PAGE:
After a two hour pit stop...

Gee, YVR is nice. Lots of eateries, free wifi, lots of windows, art and the washrooms are well above airport standards. I think many resort to comparing this beautiful airport to Toronto's. One flight F/A yesterday described YYZ as a "cavernous vault." Funny for the most ethnic city in the world it has to be the most sterile.

Off to frigid YYC (It can't be that frigid - it ranked fifth) :)

Light snow, northerly winds and frigid temperatures greeted us. We flew a full A321 onto ILS 34. My meteorological senses were tingling. I asked for runway conditions. The guy in the jumpseat, a union safety officer, called it up for us... "90 percent bare and dry on a 160 foot centreline." Tower asked us to clear off on taxiway Charlie 2 - a relatively quick turn off. But when captain Doug
was on final that "bare and dry" runway had windrows covering most of the runway turning it white.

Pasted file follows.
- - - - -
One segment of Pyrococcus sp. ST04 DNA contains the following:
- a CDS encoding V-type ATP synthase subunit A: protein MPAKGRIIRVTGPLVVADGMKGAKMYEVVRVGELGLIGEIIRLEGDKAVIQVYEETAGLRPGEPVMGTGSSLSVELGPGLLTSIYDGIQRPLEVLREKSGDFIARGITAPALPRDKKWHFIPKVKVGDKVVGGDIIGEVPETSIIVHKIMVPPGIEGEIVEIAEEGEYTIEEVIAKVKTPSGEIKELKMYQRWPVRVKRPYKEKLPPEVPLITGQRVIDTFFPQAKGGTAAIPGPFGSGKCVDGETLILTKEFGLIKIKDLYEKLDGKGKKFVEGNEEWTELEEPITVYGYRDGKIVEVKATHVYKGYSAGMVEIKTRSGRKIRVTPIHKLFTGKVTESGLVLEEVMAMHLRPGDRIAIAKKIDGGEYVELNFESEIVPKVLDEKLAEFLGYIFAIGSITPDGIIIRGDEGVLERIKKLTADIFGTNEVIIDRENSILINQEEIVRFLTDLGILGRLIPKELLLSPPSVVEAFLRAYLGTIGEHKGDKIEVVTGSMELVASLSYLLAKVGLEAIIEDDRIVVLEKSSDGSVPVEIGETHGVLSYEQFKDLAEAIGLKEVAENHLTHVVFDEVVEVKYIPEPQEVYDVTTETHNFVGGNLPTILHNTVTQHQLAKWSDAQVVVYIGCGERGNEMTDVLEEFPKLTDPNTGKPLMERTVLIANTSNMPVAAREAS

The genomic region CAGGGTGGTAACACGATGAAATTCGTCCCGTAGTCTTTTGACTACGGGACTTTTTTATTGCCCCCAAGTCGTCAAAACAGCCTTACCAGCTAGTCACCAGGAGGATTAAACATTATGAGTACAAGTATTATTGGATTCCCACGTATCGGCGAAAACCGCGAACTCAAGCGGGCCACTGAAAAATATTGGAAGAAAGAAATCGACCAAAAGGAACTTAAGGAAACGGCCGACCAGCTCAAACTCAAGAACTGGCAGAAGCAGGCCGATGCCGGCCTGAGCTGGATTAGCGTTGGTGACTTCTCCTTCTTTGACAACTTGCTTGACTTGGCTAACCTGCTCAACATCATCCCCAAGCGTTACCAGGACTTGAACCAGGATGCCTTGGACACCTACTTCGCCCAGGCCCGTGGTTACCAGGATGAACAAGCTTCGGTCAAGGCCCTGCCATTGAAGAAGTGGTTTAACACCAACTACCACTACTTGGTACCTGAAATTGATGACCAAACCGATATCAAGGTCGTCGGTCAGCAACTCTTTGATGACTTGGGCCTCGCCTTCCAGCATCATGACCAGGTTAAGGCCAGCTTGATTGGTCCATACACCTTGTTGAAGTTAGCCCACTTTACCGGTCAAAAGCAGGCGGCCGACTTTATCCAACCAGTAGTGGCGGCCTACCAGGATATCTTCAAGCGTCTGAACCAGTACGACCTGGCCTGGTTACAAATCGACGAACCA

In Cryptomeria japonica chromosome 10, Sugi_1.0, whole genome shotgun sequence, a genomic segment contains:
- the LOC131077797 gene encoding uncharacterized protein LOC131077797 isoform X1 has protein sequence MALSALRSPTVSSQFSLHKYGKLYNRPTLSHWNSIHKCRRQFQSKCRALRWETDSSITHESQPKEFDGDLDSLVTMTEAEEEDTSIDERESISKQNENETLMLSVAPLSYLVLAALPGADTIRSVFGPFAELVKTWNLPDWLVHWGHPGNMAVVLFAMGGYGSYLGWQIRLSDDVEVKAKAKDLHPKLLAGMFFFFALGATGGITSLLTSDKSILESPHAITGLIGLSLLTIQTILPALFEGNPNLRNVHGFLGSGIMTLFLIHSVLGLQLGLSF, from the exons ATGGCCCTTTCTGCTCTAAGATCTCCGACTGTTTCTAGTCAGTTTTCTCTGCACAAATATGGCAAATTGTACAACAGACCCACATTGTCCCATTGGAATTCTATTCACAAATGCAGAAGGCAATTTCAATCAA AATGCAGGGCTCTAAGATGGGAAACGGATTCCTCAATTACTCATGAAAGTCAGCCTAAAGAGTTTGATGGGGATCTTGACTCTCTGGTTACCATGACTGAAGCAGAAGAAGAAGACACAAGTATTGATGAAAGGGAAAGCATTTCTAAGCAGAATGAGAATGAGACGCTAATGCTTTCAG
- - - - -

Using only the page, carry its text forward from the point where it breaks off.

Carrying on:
I thought to myself..."that turn off ain't going to happen." Sure enough with max reverse and solid braking we see sail by. As we clear the F/O made a great point..."those guys are here to serve us, it's not the other way around." I cuss under my breath..."it's time to update the runway report." 

We set the park brake on sked and make our way to the hotel. There I met "YYC Dispatcher" who posts very constructive comments on my blog. What a great guy! (Yes, I know you will be reading this but it's true). He held his own talking shop with my F/O and I. Great way to end a full day...good conversation with debriefing beverages. 

Monday, February 21, 2011

Captions and More Captions....

Over the last three years or so, I have been writing captions for the beginning of the "Altitude" section in enRoute magazine. (The red tab section...my column is nestled in there). I'm writing May's as I speak marking 13 complete years or 156 articles plus three years of captions!!!!    Actually I'm procrastinating ny blogging. :)

They send me a great picture from Air Canada's photographer. (His pics are smeared all over my blog...thanks Brian!) I then rattle off a whole bunch of facts and trivia and then they make their selection. Actually, sometimes I find this more time consuming than my column. :) So below is the picture, my "two cents" worth and then the final product.